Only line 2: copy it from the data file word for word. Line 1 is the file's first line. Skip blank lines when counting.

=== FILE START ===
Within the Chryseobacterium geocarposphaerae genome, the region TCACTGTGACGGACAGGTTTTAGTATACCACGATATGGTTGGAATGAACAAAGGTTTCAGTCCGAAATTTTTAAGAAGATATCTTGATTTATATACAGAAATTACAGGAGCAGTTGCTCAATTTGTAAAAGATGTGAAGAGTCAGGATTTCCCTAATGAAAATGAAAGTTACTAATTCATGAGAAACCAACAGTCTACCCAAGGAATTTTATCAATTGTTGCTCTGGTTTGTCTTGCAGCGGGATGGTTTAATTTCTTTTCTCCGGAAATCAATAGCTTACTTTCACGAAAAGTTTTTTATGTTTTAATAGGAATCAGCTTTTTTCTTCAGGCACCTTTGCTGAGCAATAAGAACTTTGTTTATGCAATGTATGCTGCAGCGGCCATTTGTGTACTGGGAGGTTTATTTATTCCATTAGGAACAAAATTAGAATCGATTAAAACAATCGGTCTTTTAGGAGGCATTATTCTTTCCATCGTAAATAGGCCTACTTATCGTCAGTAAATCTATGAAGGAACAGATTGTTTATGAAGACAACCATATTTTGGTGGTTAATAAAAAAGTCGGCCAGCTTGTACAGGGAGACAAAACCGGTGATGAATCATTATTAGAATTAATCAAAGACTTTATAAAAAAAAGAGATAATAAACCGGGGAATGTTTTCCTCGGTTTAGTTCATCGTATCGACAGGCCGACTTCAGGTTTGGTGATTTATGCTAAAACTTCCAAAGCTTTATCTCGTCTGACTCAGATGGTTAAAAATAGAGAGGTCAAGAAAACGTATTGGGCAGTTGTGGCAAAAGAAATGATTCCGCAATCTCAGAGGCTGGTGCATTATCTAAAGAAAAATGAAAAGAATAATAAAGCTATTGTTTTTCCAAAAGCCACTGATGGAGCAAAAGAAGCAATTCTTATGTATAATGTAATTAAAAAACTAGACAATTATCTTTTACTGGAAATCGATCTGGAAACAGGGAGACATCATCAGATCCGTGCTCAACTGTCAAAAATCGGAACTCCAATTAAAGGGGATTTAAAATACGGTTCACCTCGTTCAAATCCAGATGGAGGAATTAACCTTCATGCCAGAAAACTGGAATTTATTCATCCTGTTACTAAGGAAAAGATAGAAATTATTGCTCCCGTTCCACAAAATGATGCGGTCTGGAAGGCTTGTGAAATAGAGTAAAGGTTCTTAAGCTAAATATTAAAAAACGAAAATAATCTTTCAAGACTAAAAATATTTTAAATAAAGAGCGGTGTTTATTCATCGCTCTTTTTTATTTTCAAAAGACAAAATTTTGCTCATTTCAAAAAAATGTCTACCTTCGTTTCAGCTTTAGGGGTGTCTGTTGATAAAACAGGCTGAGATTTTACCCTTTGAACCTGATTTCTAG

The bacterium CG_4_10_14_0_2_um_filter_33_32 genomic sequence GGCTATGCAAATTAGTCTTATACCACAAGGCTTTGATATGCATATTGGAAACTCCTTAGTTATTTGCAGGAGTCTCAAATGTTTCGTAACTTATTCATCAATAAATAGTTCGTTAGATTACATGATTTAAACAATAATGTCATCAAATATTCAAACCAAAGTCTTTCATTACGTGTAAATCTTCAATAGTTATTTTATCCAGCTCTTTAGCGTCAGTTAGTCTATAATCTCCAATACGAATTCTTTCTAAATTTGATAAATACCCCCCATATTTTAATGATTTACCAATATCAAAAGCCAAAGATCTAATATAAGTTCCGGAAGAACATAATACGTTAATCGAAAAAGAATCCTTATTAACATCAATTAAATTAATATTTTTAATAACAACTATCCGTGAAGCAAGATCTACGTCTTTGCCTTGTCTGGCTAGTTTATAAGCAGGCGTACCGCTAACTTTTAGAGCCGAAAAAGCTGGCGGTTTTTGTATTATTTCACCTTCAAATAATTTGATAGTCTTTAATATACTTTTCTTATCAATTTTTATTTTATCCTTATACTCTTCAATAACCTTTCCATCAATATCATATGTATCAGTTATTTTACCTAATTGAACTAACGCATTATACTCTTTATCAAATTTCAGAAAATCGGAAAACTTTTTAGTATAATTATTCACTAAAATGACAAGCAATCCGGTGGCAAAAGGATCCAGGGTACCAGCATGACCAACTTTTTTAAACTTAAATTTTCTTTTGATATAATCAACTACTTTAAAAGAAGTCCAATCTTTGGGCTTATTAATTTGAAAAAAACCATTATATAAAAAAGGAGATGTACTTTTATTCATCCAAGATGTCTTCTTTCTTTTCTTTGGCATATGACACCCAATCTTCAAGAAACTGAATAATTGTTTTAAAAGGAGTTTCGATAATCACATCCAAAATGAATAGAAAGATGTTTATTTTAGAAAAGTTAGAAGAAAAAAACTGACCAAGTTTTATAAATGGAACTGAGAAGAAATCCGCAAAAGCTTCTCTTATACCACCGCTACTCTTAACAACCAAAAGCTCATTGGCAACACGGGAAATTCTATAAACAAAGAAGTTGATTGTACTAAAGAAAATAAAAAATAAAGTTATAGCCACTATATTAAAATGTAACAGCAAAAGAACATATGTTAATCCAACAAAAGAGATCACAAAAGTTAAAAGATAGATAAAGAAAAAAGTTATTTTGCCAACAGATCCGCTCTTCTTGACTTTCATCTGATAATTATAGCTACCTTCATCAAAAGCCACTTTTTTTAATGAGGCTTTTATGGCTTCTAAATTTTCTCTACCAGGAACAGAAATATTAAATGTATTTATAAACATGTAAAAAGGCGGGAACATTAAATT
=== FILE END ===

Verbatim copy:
The bacterium CG_4_10_14_0_2_um_filter_33_32 genomic sequence GGCTATGCAAATTAGTCTTATACCACAAGGCTTTGATATGCATATTGGAAACTCCTTAGTTATTTGCAGGAGTCTCAAATGTTTCGTAACTTATTCATCAATAAATAGTTCGTTAGATTACATGATTTAAACAATAATGTCATCAAATATTCAAACCAAAGTCTTTCATTACGTGTAAATCTTCAATAGTTATTTTATCCAGCTCTTTAGCGTCAGTTAGTCTATAATCTCCAATACGAATTCTTTCTAAATTTGATAAATACCCCCCATATTTTAATGATTTACCAATATCAAAAGCCAAAGATCTAATATAAGTTCCGGAAGAACATAATACGTTAATCGAAAAAGAATCCTTATTAACATCAATTAAATTAATATTTTTAATAACAACTATCCGTGAAGCAAGATCTACGTCTTTGCCTTGTCTGGCTAGTTTATAAGCAGGCGTACCGCTAACTTTTAGAGCCGAAAAAGCTGGCGGTTTTTGTATTATTTCACCTTCAAATAATTTGATAGTCTTTAATATACTTTTCTTATCAATTTTTATTTTATCCTTATACTCTTCAATAACCTTTCCATCAATATCATATGTATCAGTTATTTTACCTAATTGAACTAACGCATTATACTCTTTATCAAATTTCAGAAAATCGGAAAACTTTTTAGTATAATTATTCACTAAAATGACAAGCAATCCGGTGGCAAAAGGATCCAGGGTACCAGCATGACCAACTTTTTTAAACTTAAATTTTCTTTTGATATAATCAACTACTTTAAAAGAAGTCCAATCTTTGGGCTTATTAATTTGAAAAAAACCATTATATAAAAAAGGAGATGTACTTTTATTCATCCAAGATGTCTTCTTTCTTTTCTTTGGCATATGACACCCAATCTTCAAGAAACTGAATAATTGTTTTAAAAGGAGTTTCGATAATCACATCCAAAATGAATAGAAAGATGTTTATTTTAGAAAAGTTAGAAGAAAAAAACTGACCAAGTTTTATAAATGGAACTGAGAAGAAATCCGCAAAAGCTTCTCTTATACCACCGCTACTCTTAACAACCAAAAGCTCATTGGCAACACGGGAAATTCTATAAACAAAGAAGTTGATTGTACTAAAGAAAATAAAAAATAAAGTTATAGCCACTATATTAAAATGTAACAGCAAAAGAACATATGTTAATCCAACAAAAGAGATCACAAAAGTTAAAAGATAGATAAAGAAAAAAGTTATTTTGCCAACAGATCCGCTCTTCTTGACTTTCATCTGATAATTATAGCTACCTTCATCAAAAGCCACTTTTTTTAATGAGGCTTTTATGGCTTCTAAATTTTCTCTACCAGGAACAGAAATATTAAATGTATTTATAAACATGTAAAAAGGCGGGAACATTAAATT